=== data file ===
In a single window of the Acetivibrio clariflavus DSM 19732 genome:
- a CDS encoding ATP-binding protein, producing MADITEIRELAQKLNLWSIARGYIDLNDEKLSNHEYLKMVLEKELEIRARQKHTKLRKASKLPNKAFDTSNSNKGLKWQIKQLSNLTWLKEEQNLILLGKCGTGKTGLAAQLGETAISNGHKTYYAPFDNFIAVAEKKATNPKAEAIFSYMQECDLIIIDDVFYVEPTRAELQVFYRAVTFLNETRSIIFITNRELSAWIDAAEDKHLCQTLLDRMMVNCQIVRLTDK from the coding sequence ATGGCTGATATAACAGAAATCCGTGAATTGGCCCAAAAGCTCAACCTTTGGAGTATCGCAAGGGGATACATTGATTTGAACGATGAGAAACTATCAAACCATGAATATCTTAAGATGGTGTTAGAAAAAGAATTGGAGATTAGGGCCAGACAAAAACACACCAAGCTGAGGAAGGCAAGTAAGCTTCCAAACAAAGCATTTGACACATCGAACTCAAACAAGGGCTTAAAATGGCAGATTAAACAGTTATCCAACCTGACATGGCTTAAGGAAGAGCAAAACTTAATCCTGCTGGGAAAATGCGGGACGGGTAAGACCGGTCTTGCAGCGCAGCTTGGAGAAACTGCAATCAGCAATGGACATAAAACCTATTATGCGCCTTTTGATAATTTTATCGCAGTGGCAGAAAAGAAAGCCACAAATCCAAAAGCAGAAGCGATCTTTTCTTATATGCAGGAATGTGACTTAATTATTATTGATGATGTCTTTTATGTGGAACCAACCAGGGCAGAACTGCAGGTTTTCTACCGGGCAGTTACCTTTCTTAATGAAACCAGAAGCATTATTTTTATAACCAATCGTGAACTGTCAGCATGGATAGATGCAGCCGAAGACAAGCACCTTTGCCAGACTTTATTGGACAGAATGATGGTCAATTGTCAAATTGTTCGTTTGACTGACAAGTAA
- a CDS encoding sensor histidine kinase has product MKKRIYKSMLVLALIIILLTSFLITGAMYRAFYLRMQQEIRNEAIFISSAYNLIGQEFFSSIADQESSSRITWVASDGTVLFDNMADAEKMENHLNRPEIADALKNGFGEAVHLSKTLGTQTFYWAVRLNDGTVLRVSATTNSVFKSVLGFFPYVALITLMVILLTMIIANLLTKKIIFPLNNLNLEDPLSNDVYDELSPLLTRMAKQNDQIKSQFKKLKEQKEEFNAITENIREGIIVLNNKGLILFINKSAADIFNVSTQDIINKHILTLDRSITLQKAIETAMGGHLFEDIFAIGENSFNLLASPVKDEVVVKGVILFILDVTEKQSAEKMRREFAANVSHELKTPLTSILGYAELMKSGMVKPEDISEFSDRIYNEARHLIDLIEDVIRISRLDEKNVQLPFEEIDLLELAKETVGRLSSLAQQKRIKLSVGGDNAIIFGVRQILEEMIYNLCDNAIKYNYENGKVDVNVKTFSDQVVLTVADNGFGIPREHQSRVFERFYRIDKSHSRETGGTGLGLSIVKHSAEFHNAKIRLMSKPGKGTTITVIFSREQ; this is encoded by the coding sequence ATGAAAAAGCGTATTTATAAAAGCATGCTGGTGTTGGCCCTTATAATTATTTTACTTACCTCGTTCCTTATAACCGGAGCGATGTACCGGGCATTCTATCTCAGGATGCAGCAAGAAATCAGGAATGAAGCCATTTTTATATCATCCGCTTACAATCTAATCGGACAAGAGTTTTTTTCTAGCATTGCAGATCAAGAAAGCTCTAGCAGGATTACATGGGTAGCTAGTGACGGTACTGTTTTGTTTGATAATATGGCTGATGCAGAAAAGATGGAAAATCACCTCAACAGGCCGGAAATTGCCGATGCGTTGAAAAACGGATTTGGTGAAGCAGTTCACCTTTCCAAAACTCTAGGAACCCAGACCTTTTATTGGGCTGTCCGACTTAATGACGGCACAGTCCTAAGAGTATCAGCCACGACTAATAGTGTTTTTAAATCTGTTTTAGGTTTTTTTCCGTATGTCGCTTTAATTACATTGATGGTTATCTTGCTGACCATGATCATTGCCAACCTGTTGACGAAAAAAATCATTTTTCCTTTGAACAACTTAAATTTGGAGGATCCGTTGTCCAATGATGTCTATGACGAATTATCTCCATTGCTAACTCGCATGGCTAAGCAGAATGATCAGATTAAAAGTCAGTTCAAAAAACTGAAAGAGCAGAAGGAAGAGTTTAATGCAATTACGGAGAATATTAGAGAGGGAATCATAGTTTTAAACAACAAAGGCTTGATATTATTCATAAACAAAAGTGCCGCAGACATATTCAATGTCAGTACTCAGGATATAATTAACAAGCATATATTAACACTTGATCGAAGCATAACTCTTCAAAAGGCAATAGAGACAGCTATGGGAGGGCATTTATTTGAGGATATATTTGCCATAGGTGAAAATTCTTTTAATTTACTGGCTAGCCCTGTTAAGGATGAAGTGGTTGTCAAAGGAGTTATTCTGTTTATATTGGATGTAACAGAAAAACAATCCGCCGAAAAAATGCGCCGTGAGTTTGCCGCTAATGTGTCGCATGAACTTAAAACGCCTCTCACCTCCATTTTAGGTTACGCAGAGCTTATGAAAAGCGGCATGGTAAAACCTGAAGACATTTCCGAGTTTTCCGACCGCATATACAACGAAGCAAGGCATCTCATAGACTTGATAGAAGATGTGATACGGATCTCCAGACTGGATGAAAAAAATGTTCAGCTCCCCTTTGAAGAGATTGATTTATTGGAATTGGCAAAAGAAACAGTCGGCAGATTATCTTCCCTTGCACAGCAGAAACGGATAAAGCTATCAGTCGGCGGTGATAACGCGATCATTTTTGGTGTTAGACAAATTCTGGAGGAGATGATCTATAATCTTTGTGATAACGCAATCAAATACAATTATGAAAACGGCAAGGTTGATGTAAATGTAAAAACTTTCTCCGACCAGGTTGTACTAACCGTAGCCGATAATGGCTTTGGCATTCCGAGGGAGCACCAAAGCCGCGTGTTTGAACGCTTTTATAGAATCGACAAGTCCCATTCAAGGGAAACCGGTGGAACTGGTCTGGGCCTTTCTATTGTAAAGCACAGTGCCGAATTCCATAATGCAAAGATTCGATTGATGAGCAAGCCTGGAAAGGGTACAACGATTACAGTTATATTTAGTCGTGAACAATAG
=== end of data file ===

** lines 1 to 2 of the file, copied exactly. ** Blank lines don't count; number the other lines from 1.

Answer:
In a single window of the Acetivibrio clariflavus DSM 19732 genome:
- a CDS encoding ATP-binding protein, producing MADITEIRELAQKLNLWSIARGYIDLNDEKLSNHEYLKMVLEKELEIRARQKHTKLRKASKLPNKAFDTSNSNKGLKWQIKQLSNLTWLKEEQNLILLGKCGTGKTGLAAQLGETAISNGHKTYYAPFDNFIAVAEKKATNPKAEAIFSYMQECDLIIIDDVFYVEPTRAELQVFYRAVTFLNETRSIIFITNRELSAWIDAAEDKHLCQTLLDRMMVNCQIVRLTDK from the coding sequence ATGGCTGATATAACAGAAATCCGTGAATTGGCCCAAAAGCTCAACCTTTGGAGTATCGCAAGGGGATACATTGATTTGAACGATGAGAAACTATCAAACCATGAATATCTTAAGATGGTGTTAGAAAAAGAATTGGAGATTAGGGCCAGACAAAAACACACCAAGCTGAGGAAGGCAAGTAAGCTTCCAAACAAAGCATTTGACACATCGAACTCAAACAAGGGCTTAAAATGGCAGATTAAACAGTTATCCAACCTGACATGGCTTAAGGAAGAGCAAAACTTAATCCTGCTGGGAAAATGCGGGACGGGTAAGACCGGTCTTGCAGCGCAGCTTGGAGAAACTGCAATCAGCAATGGACATAAAACCTATTATGCGCCTTTTGATAATTTTATCGCAGTGGCAGAAAAGAAAGCCACAAATCCAAAAGCAGAAGCGATCTTTTCTTATATGCAGGAATGTGACTTAATTATTATTGATGATGTCTTTTATGTGGAACCAACCAGGGCAGAACTGCAGGTTTTCTACCGGGCAGTTACCTTTCTTAATGAAACCAGAAGCATTATTTTTATAACCAATCGTGAACTGTCAGCATGGATAGATGCAGCCGAAGACAAGCACCTTTGCCAGACTTTATTGGACAGAATGATGGTCAATTGTCAAATTGTTCGTTTGACTGACAAGTAA